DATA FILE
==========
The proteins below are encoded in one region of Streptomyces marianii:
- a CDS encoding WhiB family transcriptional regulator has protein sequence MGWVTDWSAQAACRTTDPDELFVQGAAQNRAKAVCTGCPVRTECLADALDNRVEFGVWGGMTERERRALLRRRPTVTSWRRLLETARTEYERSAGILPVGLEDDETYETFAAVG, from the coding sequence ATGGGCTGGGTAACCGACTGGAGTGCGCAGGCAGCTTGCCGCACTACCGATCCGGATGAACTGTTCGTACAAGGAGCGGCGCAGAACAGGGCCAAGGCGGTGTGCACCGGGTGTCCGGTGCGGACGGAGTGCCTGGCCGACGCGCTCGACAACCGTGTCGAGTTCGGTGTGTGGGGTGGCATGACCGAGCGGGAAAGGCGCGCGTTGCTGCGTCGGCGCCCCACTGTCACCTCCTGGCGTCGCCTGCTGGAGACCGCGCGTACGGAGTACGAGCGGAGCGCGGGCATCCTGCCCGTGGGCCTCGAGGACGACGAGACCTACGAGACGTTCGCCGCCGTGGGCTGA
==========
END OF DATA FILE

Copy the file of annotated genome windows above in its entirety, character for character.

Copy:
The proteins below are encoded in one region of Streptomyces marianii:
- a CDS encoding WhiB family transcriptional regulator has protein sequence MGWVTDWSAQAACRTTDPDELFVQGAAQNRAKAVCTGCPVRTECLADALDNRVEFGVWGGMTERERRALLRRRPTVTSWRRLLETARTEYERSAGILPVGLEDDETYETFAAVG, from the coding sequence ATGGGCTGGGTAACCGACTGGAGTGCGCAGGCAGCTTGCCGCACTACCGATCCGGATGAACTGTTCGTACAAGGAGCGGCGCAGAACAGGGCCAAGGCGGTGTGCACCGGGTGTCCGGTGCGGACGGAGTGCCTGGCCGACGCGCTCGACAACCGTGTCGAGTTCGGTGTGTGGGGTGGCATGACCGAGCGGGAAAGGCGCGCGTTGCTGCGTCGGCGCCCCACTGTCACCTCCTGGCGTCGCCTGCTGGAGACCGCGCGTACGGAGTACGAGCGGAGCGCGGGCATCCTGCCCGTGGGCCTCGAGGACGACGAGACCTACGAGACGTTCGCCGCCGTGGGCTGA